The WebRTC Working Group released the First Public Working Draft of a set of use cases motivating the development of WebRTC Next Version (WebRTC-NV). This is the basis for a discussion around new use cases for WebRTC-NV, and is an exciting step in identifying how WebRTC-NV will change and aid real-time communications. Twenty five requirements are listed to implement these use cases.
At callstats.io, we like to look forward to new and exciting use cases of WebRTC. We believe WebRTC has a bright future across many different industries. If you’d like to learn more about current applications of WebRTC, check out our blog posts dedicated to WebRTC use cases and WebRTC verticals.
Alternatively, check out our white paper on emerging use cases of real-time communications. We believe the future of real-time communications lies in use cases like the internet of things, virtual reality, self-driving cars, and security devices. While we diverge on this First Public Working Draft in a few areas, we also strongly agree in some cases, including the importance of internet of things devices and virtual reality as emerging use cases.
Existing Use Cases Updated
A few existing use cases were mentioned in the Public Working Draft that were previously referenced in RFC 7478, Web Real-Time Communication Use Cases and Requirements. These use cases are looking to be updated as part of this First Public Working Draft (FPWD).
Multiparty Online Game with Voice Communications
Multiparty online game with voice communications requires ICE enhancements to reduce the time to join the game and receive media. This has previously been implemented by a gaming service using ORTC. Snowflake is an ongoing proposal to extend ICE, directly related to this use case.
Some WebRTC-enabled games exist, like this multiplayer version of the legendary mobile game Snake by Steven Gunneweg.
Mobility, or a communications service where the user changes access network during the session, is an additional existing use case updated in this FPWD. This requires ICE enhancements to re-route media over an alternate path without signaling - again, consider Snowflake. It was requested as part of the WebRTC mailing list by Lennart Grahl.
Video Conferencing with a Central Server
Video conferencing with a central server allows end users with differing capabilities including bandwidth availability, screen size, or maximum displayable frame rate to take part in the same conference. In order to support this, several new enhancements are necessary, including Scalable Video Coding support and, if the video codec is known beforehand and participants are muted by default, the ability to allow new participants to receive immediately without negotiation. This has previously been implemented by several conferencing services using ORTC and proprietary additions to WebRTC 1.0.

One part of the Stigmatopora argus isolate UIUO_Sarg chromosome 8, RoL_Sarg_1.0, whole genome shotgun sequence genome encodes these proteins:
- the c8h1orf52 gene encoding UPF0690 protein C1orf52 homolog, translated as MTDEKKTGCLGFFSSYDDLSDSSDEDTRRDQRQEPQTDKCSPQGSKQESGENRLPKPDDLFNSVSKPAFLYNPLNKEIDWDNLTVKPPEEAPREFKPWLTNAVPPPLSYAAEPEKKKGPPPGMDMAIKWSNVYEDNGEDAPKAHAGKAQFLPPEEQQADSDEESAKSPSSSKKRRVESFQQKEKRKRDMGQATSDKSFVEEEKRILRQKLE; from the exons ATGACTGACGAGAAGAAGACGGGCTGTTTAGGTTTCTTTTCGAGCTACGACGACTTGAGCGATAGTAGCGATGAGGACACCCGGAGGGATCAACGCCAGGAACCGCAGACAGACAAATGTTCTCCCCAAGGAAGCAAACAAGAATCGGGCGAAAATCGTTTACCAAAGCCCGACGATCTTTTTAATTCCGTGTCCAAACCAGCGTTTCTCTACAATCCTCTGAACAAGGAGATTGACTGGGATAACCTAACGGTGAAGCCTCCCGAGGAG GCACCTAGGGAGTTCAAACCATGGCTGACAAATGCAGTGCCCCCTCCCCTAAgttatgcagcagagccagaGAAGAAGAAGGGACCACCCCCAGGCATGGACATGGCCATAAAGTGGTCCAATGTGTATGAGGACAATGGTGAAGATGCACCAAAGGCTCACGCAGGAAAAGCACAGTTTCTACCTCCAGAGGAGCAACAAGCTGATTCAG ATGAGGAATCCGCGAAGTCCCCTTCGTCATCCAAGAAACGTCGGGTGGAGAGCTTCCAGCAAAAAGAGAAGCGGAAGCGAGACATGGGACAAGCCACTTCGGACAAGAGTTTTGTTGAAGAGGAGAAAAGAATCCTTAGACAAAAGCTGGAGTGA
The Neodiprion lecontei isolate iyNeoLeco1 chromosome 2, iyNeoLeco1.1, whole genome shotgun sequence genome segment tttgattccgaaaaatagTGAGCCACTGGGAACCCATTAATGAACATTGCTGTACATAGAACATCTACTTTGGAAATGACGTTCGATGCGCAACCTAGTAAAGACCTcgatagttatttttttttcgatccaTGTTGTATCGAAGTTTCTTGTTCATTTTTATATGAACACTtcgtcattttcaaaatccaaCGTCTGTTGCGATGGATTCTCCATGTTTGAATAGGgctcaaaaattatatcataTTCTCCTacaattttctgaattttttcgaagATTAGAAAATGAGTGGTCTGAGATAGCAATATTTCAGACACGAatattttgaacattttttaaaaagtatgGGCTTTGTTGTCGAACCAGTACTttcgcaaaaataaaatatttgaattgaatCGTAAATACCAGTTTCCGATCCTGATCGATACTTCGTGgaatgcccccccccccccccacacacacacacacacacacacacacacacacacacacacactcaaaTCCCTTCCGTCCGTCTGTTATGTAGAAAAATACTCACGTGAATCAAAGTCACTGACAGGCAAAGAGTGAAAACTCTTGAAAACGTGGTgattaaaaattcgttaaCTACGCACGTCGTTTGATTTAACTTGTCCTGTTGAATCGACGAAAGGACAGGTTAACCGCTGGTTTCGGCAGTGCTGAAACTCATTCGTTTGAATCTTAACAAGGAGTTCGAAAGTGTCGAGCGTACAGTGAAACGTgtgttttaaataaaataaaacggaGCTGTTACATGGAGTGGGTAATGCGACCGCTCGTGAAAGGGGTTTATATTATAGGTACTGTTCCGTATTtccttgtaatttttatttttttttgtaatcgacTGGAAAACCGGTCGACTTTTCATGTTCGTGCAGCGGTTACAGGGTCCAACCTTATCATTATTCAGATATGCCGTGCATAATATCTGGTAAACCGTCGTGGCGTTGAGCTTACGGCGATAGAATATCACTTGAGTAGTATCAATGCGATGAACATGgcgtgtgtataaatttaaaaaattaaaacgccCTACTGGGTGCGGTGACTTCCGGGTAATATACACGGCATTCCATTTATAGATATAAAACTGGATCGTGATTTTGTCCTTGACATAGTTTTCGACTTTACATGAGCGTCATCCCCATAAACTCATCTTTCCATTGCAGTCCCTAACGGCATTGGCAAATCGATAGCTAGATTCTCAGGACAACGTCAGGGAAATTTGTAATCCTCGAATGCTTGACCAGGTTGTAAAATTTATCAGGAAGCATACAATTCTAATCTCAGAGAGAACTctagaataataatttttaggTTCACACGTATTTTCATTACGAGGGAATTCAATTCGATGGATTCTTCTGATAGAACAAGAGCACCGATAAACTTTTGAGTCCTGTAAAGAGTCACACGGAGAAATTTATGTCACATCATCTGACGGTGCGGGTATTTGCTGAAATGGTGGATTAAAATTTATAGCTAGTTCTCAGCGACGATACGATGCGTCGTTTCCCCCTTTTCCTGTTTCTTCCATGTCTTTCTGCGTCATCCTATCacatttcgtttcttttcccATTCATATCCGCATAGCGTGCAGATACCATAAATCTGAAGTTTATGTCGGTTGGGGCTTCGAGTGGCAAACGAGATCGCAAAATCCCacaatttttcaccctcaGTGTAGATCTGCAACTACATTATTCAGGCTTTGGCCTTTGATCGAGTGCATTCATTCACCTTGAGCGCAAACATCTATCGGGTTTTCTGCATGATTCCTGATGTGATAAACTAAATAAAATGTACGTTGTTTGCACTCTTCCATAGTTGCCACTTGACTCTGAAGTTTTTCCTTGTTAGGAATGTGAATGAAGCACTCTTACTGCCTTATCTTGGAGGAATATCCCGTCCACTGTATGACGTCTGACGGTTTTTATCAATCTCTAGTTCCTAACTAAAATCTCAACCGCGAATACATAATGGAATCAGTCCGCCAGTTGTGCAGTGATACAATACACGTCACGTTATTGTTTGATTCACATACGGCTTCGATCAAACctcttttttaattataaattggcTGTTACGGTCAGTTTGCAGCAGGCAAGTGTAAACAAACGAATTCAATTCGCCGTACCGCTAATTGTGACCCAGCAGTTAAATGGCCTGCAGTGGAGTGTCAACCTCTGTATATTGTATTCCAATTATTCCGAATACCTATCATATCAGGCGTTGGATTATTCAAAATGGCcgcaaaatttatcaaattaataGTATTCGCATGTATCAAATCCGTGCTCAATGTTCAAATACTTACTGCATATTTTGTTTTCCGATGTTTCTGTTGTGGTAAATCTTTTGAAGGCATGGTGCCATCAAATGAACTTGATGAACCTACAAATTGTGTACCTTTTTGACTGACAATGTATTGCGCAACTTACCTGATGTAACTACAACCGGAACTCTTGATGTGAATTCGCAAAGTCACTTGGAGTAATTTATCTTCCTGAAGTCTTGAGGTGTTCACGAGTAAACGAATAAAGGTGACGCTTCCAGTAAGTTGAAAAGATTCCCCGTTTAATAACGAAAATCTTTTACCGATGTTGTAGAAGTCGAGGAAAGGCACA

Check out our blog post on PERC for more information.
New Use Cases for WebRTC-NV
As the FPWD states, there are several use cases that cannot be supported in WebRTC 1.0, but are looking to be addressed in WebRTC-NV. These use cases would add a dynamic quality to WebRTC-NV, as they are diverse and would provide added functionality for creativity developing with WebRTC.
File sharing, or more specifically participants in a mesh exchanging large files without disrupting audio and video, as well as sending large files to offline users, is a requested use case. In order to implement this, several requirements are necessary. QUIC is an interesting transport protocol that may be used to reduce latency. It was discussed on the WebRTC mailing list.
Internet of Things
Internet of things devices require long-term connections with minimal power usage. Sensor data can sometimes be reliable and ordered, while others it can be partially reliable or unreliable. IoT devices need a dynamic range, and therefore will need several requirements. It was discussed on the WebRTC mailing list.
We have discussed IoT devices as a use case for WebRTC frequently on our blog. We strongly believe that WebRTC and IoT have large areas of overlap. With a little planning and development, companies can use WebRTC to augment and improve their IoT products and services.
A topical and mainstream addition, this use case manipulates media prior to encoding or after decoding to produce effects like background blur, in-browser compositing, funny hats, voice effects, or stress detection. This use case would add several requirements and originated in the mailing list discussions and Sharper Image Research.
Some services, such as “NameTheBird.com”, allow users to submit images and receive information about the image (in this instance, what bird it is) in real-time. This involves cloning incoming media streams into an inference stream and a training stream, custom encoding the inference stream, classifying and evaluating the data, and using payload protection as well as transport object for communicating with servers and peers. It adds several requirements to WebRTC NV.
Virtual Reality Gaming
Virtual reality gaming, whereby a centralized conferencing server synchronizes data with media using an SFU for distribution, will require the ability to send data synchronized with audio and video. This use case would add several requirements and originated in the mailing list discussions.
We are very excited about the potential for WebRTC and virtual reality. The true future of VR/AR/MR experiences is wireless, and we believe WebRTC is meant to be part of it.
This First Public Working Draft and new use cases are an exciting step forward for outlining further enhancements to WebRTC NV. If you’re interested in learning more about emerging use cases for real-time communications, check out our latest white paper.